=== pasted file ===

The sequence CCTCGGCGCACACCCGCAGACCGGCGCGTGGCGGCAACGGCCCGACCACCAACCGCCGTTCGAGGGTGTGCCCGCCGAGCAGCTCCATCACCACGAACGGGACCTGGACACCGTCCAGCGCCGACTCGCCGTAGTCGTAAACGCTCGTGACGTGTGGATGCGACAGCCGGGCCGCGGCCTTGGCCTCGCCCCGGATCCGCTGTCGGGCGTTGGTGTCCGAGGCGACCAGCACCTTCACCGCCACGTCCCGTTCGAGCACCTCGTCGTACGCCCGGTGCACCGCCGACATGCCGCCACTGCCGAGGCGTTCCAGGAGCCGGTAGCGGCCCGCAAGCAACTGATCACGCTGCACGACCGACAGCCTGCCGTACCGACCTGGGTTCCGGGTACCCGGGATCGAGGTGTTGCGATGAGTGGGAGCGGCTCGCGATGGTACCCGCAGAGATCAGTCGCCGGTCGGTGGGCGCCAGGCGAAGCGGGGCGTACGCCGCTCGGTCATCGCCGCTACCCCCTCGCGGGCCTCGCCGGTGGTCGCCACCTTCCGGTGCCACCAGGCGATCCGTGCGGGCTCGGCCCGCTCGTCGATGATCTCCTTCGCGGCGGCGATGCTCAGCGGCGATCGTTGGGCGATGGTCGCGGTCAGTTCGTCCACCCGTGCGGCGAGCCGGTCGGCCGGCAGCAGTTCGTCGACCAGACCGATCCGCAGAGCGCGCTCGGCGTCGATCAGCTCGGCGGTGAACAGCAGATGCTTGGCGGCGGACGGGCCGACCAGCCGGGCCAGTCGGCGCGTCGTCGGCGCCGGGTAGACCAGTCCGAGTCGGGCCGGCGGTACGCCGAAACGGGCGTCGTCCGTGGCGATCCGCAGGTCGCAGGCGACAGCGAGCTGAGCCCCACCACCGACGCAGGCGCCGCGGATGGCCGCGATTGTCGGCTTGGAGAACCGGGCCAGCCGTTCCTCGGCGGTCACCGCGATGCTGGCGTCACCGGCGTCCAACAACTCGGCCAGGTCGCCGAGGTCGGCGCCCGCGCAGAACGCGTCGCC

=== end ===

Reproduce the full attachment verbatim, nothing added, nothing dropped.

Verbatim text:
The sequence CCTCGGCGCACACCCGCAGACCGGCGCGTGGCGGCAACGGCCCGACCACCAACCGCCGTTCGAGGGTGTGCCCGCCGAGCAGCTCCATCACCACGAACGGGACCTGGACACCGTCCAGCGCCGACTCGCCGTAGTCGTAAACGCTCGTGACGTGTGGATGCGACAGCCGGGCCGCGGCCTTGGCCTCGCCCCGGATCCGCTGTCGGGCGTTGGTGTCCGAGGCGACCAGCACCTTCACCGCCACGTCCCGTTCGAGCACCTCGTCGTACGCCCGGTGCACCGCCGACATGCCGCCACTGCCGAGGCGTTCCAGGAGCCGGTAGCGGCCCGCAAGCAACTGATCACGCTGCACGACCGACAGCCTGCCGTACCGACCTGGGTTCCGGGTACCCGGGATCGAGGTGTTGCGATGAGTGGGAGCGGCTCGCGATGGTACCCGCAGAGATCAGTCGCCGGTCGGTGGGCGCCAGGCGAAGCGGGGCGTACGCCGCTCGGTCATCGCCGCTACCCCCTCGCGGGCCTCGCCGGTGGTCGCCACCTTCCGGTGCCACCAGGCGATCCGTGCGGGCTCGGCCCGCTCGTCGATGATCTCCTTCGCGGCGGCGATGCTCAGCGGCGATCGTTGGGCGATGGTCGCGGTCAGTTCGTCCACCCGTGCGGCGAGCCGGTCGGCCGGCAGCAGTTCGTCGACCAGACCGATCCGCAGAGCGCGCTCGGCGTCGATCAGCTCGGCGGTGAACAGCAGATGCTTGGCGGCGGACGGGCCGACCAGCCGGGCCAGTCGGCGCGTCGTCGGCGCCGGGTAGACCAGTCCGAGTCGGGCCGGCGGTACGCCGAAACGGGCGTCGTCCGTGGCGATCCGCAGGTCGCAGGCGACAGCGAGCTGAGCCCCACCACCGACGCAGGCGCCGCGGATGGCCGCGATTGTCGGCTTGGAGAACCGGGCCAGCCGTTCCTCGGCGGTCACCGCGATGCTGGCGTCACCGGCGTCCAACAACTCGGCCAGGTCGCCGAGGTCGGCGCCCGCGCAGAACGCGTCGCC